"Someday," thought Kevin Bacon as he acted his heart out in a key scene of Footloose (Herbert Ross, 1984), "This'll play on TV and some damn cat is going to be sleeping over my head."

Seconds after that thought made its way through Bacon's mind, the director called "Cut!" and waved his arms over his head. "More energy!"

That damn cat, Bacon thought.

Years later, Alex the cat leaped onto the television of a perfectly average suburban home and basked in the warmth of electron-sizzled Bacon. 

Wednesday, June 07, 2017

This restaurant - seen here sometime in the mid-1990s - sits at the south end of the High Level Bridge, near the University of Alberta campus. Sometime in 1990 or 1991, I went for supper there, along with Carrie Humphrey and perhaps some combination of Paul Allen, Tony Longworth, Ron Briscoe, Steven Neumann, Susan Neumann, Andrea MacLeod, Jeff Shyluk, Allan Sampson and Jim Sandercock: the core, in other words, of the University of Alberta Star Trek club, as it was in the all too brief months before I earned my degree.

The only thing I really remember about that evening out was that Carrie flung ice cubes at one of us and missed, striking another diner. Sheepish apologies were handed out and the breach was forgiven.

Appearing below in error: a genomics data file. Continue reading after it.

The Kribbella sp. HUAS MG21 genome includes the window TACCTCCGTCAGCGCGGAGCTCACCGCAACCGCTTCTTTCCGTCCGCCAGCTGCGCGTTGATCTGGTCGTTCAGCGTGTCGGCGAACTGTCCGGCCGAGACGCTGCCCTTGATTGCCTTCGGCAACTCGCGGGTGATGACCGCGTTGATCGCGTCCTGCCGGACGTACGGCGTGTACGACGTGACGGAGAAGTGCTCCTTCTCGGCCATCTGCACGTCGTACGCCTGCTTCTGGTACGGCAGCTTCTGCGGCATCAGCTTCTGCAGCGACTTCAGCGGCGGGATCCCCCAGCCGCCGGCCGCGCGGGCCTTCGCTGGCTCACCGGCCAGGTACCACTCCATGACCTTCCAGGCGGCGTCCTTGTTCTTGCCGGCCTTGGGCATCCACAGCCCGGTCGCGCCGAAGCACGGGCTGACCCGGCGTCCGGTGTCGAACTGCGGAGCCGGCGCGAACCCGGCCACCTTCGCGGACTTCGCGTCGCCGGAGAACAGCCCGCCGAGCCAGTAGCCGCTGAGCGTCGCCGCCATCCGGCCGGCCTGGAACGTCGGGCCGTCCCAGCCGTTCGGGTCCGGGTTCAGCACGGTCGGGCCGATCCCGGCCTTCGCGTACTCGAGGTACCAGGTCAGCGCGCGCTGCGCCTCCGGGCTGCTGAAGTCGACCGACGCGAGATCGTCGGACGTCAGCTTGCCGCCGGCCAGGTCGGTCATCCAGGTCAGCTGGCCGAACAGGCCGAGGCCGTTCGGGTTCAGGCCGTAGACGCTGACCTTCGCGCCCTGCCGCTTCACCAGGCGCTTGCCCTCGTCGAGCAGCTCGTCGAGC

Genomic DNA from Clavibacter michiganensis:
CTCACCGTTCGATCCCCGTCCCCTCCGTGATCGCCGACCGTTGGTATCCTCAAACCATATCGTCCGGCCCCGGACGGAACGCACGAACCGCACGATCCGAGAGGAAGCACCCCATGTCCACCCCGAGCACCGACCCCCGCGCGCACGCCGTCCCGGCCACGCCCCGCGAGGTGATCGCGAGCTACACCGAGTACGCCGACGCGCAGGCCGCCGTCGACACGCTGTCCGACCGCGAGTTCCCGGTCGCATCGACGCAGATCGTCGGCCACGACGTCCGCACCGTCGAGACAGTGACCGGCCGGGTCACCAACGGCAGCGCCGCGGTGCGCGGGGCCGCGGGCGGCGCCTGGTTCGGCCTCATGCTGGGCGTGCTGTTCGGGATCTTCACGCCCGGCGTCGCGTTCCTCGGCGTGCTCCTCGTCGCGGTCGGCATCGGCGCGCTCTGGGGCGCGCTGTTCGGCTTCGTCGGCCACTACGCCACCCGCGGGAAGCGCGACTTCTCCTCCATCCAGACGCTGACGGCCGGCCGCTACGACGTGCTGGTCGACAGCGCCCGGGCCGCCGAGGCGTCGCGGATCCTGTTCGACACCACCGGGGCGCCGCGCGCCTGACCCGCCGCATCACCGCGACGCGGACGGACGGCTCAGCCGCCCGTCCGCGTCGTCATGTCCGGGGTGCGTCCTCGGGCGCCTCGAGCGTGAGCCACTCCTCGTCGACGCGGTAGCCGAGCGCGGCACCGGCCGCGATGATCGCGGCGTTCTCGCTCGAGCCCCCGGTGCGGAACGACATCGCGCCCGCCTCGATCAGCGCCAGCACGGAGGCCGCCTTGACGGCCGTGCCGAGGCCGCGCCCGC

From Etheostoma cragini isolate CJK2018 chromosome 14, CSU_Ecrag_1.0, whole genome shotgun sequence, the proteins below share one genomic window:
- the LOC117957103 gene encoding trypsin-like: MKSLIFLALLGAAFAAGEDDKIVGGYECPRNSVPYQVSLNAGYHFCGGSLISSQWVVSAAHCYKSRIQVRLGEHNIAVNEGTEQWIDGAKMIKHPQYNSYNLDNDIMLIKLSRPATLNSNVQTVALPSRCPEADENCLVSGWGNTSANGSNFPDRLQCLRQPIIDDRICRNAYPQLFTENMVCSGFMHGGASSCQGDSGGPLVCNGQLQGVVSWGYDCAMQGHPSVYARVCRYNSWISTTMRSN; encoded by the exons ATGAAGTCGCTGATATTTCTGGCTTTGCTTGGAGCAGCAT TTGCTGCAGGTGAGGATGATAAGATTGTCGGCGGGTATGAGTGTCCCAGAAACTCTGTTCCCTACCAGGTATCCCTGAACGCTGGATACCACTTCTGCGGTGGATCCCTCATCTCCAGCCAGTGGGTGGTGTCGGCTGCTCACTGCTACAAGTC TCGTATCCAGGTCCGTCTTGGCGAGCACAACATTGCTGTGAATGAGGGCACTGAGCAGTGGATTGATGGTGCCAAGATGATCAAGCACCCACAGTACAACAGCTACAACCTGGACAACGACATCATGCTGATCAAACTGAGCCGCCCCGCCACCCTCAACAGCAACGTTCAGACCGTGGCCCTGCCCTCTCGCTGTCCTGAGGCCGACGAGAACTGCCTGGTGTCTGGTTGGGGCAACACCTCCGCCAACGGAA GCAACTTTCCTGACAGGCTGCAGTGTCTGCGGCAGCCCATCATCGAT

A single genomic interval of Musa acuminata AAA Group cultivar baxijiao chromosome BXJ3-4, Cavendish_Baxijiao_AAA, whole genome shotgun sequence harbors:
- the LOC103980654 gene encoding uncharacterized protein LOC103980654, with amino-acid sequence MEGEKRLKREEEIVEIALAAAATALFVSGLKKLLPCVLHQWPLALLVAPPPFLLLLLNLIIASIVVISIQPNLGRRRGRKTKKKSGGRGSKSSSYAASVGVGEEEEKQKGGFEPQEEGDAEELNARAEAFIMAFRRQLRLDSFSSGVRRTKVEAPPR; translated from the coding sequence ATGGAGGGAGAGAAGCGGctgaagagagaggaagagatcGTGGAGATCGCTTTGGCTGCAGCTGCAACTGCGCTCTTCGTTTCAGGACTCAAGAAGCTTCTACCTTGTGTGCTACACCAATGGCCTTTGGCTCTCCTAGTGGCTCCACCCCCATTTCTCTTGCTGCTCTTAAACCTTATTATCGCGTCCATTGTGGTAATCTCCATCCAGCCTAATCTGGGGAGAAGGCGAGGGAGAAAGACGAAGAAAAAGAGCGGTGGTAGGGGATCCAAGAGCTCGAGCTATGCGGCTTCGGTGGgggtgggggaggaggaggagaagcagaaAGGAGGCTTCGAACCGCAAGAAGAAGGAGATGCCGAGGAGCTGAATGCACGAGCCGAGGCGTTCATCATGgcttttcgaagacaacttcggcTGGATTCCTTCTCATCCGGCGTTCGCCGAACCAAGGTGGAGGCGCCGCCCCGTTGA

I'm not sure why that memory has stuck with me, when I'd much rather remember what we might have been talking and laughing about. Cruel, cruel entropy.  

Tuesday, June 06, 2017

A Tiger at the James Farm, 1972

Our family has some slides labelled "James Farm 1972." Here's a scan of one of those slides, in which we see a tiger behind some chain-link fencing. A Google search using various combinations of "James Farm," "zoo," "animals," and "Canada" produced no results that seem to match.

Does anyone out there remember a "James Farm" that put exotic animals on display in the early 1970s? I don't believe this was Al Oeming's Alberta Game Farm; I have slides of that, too, and it doesn't look like the same place.